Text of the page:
Who are we?

In this blog, there will be a variety of material: thoughts on Bible books, book reviews, historical characters, aspects of Scottish church history and other things.

Tuesday, 10 March 2015

Colossians 1:18 – Jesus is great as head of the church

Every Christian will affirm that Jesus is head of the church. But it is possible that they will not all agree about what the meaning of this statement is. For example, the term ‘church’ is subject to a variety of meanings. It can refer to a local church, to a national church, to a visible church, and to the invisible church – and Jesus would be regarded as the head of each. Nevertheless if Paul meant a local church, he would have used words that indicated he had the Colossians or another local gathering in mind. Yet he did not, so he did not have a local church in mind.
The same answer will cover groupings of churches in an area. The visible church is made up of all persons in the world at any given time who have been baptised and attempt to live as disciples of Jesus – one enters the visible church through the rite of baptism. Paul did not have in mind only those who professed faith at the time he wrote this letter. He had in mind what has become known as the invisible church, the total number of all saved sinners.  
So what does Paul say about this relationship between Jesus and his people. First, by using the terms ‘head’ and ‘body’, he reminds the Colossians of the real unity that exists between Jesus and his people. Second, the illustration reminds us that the church is dependent totally on Jesus Christ. So it what ways does Jesus help the church?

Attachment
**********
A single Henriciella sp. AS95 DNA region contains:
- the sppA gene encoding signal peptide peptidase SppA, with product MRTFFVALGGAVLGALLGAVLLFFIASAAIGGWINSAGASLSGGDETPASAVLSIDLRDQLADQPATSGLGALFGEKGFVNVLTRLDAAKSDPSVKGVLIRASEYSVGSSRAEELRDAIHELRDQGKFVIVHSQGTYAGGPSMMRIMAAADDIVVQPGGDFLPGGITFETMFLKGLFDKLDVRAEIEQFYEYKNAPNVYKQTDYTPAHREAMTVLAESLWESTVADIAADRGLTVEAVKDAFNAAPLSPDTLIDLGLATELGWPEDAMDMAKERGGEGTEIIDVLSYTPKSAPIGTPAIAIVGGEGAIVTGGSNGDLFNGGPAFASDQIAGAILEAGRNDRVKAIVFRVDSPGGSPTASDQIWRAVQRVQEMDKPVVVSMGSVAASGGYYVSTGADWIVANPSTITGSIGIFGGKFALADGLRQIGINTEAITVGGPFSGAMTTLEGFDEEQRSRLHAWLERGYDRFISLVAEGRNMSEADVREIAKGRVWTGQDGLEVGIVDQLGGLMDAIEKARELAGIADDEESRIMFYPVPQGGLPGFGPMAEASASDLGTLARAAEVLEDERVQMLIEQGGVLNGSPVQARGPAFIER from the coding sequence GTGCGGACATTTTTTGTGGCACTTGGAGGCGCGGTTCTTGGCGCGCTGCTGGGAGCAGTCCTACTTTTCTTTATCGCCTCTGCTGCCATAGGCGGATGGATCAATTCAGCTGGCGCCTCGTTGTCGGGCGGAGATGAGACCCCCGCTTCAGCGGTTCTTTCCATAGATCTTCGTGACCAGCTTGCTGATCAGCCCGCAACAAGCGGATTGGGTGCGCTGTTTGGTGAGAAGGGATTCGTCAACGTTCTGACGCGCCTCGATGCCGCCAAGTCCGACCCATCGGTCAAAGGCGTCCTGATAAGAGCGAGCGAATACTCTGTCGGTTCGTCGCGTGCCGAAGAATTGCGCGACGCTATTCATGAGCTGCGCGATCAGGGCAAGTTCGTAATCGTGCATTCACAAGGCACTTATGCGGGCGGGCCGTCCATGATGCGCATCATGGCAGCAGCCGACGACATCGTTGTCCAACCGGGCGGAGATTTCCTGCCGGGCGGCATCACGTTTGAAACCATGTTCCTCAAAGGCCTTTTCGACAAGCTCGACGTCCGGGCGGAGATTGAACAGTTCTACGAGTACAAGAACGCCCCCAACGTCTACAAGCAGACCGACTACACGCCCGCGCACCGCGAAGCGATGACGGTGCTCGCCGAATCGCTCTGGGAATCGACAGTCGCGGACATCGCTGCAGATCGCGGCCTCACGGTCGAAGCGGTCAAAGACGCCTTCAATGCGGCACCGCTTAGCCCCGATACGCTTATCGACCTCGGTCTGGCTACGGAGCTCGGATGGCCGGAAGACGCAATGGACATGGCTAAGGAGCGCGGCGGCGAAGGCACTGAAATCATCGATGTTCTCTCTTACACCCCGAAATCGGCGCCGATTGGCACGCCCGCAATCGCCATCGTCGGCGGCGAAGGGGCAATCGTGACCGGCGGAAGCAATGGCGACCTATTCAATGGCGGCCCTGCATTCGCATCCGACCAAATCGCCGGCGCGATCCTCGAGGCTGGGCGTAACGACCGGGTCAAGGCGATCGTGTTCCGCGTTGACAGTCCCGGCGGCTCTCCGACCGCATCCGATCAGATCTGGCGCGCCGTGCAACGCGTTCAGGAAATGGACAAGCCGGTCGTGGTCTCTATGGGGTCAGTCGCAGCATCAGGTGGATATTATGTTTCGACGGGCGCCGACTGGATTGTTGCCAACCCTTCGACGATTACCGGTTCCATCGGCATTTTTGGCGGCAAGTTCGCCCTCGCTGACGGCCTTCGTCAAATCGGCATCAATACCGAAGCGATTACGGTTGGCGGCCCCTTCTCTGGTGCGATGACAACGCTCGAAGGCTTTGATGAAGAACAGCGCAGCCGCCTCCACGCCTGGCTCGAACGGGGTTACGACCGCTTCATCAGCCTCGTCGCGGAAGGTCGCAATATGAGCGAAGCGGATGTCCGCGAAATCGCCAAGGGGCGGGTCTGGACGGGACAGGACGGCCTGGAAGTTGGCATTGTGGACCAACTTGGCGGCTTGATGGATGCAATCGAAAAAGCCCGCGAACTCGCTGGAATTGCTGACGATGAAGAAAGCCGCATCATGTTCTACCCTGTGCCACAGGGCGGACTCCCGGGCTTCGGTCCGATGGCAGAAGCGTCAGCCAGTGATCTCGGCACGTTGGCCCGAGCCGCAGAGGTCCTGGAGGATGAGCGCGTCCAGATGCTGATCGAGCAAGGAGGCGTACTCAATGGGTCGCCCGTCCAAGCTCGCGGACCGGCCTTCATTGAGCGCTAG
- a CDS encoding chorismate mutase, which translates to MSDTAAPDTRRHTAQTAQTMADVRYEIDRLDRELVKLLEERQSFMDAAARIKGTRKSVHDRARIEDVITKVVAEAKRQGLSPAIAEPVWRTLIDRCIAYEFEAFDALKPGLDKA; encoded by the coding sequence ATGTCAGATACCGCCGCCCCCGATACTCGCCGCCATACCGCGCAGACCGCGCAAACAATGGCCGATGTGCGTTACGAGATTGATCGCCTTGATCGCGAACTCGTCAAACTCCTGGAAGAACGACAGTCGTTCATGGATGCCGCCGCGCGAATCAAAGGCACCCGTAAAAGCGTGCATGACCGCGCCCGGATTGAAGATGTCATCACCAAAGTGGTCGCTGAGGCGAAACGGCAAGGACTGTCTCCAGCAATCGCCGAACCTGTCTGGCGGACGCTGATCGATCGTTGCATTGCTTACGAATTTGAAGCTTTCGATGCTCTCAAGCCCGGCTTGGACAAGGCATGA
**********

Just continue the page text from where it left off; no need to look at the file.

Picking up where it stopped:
First, Jesus is responsible for the recruitment of those who make up his church. It is Jesus who comes to each of them, through his servants, the witness of his people, or by events in providence, and brings them into his church. He has promised to build his church throughout the centuries.
Second, Jesus is responsible for the rules by which the church lives. He has provided them in his Word. Some he gives in the form of clear commandments, others are deduced from incidents recorded in the Bible. Obedience to his rules is not merely our obligation; it is also the path of wisdom along which we should move with delight.
Third, Jesus is responsible for how the resources of the church are used. He knows what they are in all their varied richness, and he knows what each of his people need at any given time. He possesses the wisdom to know when to give them and he has the power to ensure that his people receive out of his resources.
Fourth, Jesus is responsible for protecting his church as its members encounter various enemies throughout history. There have been many strong opponents in the past and there are many today. But Jesus keeps his church and the enemies will never defeat it.
Fifth, Jesus is responsible for ensuring that his church will reach glory. That is his intention for his church, for its members to see his glory and share it. He will bring each of them to the perfect world, and that will involve them receiving resurrection life in its fullness.
The church is not dependent on Jesus as a last resort; instead it leans on him because he alone is capable and worthy of such trust. Local churches will come and go, national churches may disappear, the visible church may become very small, but the invisible church will survive because it is united to Jesus Christ.

The obvious response to Jesus should be a combination of admiration, assertion and anticipation. We should admire him greatly because of who he is in the church, we should assert his sovereign, unique position consistently, and we should anticipate what he has in store for his people in this life and in the next.

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